An out of this world experience at the Royal Society Summer Science Exhibition


Your chance to take part in the Cassini-Huygens mission as it reaches Saturn

UK space scientists are involved in a plethora of spacecraft that are currently exploring the planets, moons and comets in our Solar System. The UK Goes to the Planets exhibit at the Royal Society Summer Science Exhibition provides an opportunity to find out about these missions direct from the scientists.

Within the last couple of years we have seen the launches of:- Mars Express and Beagle 2 to Mars, Smart-1 to the Moon, Rosetta to Comet Churyumov Gerasimenko and the capture of cometary dust by the Stardust spacecraft.

With Cassini-Huygens poised to start its four year orbit of the "jewel" of the Solar System, Saturn (1st July) it is an exciting time for UK space science. Later in the year the Huygens probe will be released ready for decent onto Saturn's largest moon, Titan, in January 2005.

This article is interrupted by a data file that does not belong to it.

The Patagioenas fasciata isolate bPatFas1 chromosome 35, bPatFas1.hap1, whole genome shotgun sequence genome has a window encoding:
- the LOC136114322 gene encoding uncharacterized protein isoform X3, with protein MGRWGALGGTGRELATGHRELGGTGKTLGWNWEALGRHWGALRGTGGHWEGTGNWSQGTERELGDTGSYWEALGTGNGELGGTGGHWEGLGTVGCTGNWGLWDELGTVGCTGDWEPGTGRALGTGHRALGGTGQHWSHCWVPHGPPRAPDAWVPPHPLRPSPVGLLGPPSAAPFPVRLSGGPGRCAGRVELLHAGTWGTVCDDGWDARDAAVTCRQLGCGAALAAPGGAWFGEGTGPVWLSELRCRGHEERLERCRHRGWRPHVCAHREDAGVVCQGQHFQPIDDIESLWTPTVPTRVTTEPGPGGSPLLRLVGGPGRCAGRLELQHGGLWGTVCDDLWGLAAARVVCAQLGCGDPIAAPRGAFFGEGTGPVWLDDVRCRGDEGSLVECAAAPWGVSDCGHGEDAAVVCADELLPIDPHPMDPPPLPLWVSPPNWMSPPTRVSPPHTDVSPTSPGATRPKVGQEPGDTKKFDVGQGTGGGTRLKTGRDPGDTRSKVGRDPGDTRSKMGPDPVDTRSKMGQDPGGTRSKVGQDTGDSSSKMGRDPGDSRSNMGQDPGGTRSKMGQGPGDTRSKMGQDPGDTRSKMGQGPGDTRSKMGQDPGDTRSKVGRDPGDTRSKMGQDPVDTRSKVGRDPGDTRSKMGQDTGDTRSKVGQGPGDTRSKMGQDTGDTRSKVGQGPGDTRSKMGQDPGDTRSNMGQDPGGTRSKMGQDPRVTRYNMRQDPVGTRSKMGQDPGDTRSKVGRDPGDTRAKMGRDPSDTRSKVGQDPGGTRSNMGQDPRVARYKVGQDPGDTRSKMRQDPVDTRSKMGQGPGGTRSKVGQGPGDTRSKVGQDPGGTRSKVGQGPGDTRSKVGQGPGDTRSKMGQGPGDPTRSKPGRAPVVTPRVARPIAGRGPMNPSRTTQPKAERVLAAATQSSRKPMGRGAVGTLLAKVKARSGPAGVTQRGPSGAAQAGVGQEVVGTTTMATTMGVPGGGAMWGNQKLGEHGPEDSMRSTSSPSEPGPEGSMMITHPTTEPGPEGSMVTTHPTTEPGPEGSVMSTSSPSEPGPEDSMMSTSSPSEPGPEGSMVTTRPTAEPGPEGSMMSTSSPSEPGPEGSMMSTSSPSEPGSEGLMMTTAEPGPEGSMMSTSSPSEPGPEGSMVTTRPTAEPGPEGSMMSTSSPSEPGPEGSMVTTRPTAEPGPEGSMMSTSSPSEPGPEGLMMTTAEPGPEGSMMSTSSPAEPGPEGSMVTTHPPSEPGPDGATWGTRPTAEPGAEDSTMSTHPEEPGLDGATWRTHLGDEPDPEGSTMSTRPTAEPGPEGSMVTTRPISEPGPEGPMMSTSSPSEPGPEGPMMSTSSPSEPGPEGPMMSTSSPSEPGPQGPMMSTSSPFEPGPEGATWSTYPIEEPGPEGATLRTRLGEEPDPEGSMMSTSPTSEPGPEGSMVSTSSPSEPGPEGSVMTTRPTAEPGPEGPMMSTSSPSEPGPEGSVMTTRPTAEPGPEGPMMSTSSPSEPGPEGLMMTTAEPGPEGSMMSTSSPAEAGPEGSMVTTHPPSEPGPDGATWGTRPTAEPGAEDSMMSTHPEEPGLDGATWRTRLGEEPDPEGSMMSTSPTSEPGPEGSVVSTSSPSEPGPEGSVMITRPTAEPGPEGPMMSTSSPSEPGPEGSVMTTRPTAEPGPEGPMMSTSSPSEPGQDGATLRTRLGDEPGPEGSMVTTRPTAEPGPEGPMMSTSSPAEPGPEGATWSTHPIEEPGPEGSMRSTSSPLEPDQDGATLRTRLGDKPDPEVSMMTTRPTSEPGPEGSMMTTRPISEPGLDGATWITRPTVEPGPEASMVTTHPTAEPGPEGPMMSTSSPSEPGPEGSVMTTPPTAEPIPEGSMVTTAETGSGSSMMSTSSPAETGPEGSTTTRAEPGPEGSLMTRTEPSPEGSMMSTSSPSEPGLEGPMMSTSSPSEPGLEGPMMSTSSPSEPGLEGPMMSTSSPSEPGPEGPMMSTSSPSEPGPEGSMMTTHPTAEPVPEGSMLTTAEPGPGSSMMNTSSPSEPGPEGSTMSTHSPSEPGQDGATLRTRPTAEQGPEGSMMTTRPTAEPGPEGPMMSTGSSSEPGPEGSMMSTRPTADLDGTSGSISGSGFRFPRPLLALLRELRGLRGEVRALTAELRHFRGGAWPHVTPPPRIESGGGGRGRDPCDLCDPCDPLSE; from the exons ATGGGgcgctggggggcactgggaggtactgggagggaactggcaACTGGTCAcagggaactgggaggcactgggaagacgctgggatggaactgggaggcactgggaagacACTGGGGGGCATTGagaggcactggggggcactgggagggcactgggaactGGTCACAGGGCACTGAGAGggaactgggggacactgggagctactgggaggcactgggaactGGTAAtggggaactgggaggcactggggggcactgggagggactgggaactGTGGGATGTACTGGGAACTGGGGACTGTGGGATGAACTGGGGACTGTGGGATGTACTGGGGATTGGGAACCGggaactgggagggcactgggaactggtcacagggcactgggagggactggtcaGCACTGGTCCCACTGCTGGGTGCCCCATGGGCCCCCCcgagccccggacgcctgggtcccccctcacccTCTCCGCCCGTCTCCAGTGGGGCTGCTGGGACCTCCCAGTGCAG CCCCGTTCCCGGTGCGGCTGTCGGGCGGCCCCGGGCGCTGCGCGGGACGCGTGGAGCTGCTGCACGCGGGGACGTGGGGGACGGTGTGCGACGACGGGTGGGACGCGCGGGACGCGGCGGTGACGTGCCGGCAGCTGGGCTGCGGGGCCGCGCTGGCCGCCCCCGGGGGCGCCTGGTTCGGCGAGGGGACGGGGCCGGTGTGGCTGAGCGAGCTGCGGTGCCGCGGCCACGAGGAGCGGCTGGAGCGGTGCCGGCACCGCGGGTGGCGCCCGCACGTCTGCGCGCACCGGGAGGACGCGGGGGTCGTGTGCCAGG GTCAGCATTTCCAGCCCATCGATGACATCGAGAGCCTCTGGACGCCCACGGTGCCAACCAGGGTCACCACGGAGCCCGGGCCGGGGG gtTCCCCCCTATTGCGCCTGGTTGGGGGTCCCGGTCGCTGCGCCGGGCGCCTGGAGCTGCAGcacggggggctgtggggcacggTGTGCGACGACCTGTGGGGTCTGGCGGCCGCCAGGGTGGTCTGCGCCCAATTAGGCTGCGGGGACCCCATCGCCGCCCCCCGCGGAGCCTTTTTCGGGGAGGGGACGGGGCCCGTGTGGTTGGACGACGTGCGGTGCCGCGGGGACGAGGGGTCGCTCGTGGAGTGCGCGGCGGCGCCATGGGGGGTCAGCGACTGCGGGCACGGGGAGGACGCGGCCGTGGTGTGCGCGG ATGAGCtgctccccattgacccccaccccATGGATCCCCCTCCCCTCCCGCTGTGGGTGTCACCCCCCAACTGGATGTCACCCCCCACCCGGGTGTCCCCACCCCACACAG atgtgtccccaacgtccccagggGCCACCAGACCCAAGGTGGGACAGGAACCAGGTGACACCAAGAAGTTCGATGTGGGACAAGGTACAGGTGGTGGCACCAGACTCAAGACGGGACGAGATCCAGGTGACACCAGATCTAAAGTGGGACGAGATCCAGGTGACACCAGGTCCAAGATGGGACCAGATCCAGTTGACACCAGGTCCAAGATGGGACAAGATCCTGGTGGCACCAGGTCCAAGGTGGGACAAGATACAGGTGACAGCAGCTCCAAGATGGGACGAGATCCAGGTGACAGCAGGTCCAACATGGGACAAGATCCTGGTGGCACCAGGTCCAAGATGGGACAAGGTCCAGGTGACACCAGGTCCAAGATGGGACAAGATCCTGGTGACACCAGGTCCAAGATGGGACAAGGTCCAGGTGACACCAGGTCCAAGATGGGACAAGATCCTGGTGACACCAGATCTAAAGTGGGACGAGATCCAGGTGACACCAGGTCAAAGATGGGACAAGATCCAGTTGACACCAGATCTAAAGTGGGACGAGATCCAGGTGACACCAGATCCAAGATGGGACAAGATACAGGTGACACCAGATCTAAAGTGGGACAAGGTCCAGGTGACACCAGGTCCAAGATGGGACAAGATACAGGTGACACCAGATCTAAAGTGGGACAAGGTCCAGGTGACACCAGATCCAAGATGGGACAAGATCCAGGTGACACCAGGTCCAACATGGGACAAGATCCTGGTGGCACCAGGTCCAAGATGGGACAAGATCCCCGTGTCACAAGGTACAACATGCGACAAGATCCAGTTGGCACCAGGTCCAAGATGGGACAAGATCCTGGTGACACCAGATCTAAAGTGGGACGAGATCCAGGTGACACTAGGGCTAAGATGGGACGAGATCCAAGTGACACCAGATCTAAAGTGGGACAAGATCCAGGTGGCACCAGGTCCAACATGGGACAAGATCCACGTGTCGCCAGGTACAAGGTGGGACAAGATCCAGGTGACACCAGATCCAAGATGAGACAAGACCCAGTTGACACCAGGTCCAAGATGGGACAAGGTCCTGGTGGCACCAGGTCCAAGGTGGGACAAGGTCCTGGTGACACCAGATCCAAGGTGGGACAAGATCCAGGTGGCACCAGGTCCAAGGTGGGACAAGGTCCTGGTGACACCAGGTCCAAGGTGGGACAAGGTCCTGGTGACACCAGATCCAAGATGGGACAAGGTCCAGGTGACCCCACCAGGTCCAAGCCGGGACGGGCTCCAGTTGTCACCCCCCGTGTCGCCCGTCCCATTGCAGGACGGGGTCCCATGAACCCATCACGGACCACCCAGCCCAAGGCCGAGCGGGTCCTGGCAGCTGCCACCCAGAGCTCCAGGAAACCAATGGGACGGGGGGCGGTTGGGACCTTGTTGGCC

Meet some of the Cassini-Huygens scientists and learn about some of the exciting findings following Saturn Orbit Insertion.

  • see for yourself the latest images of Saturn and its moon's.
  • get to play your own part in the mission by using Cassini data to try and identify new satellites orbiting Saturn.
  • try your hand at determining the surface of Titan by taking part in a simulation test that uses a "real" Huygens probe.

    This year's exhibition is a real planetary feast - with three other exhibitors being sponsored in part by the Particle Physics and Astronomy Research Council (PPARC).

    The others exhibits being:-

  • Stars 'R' Us
  • Hunting for planets in Stardust
  • Our star!

    Professor Ian Halliday, Chief Executive Officer of PPARC said: "It is an exciting time for planetary exploration, astronomy and space science. Exhibitions such as this offer people the opportunity to find out about the world class research that is taking place in the UK directly from the people who are doing it. By capturing the interest of young people now we can secure the next generation of home bred scientists for the future."

    Source: Eurekalert & others

    Last reviewed: By John M. Grohol, Psy.D. on 21 Feb 2009
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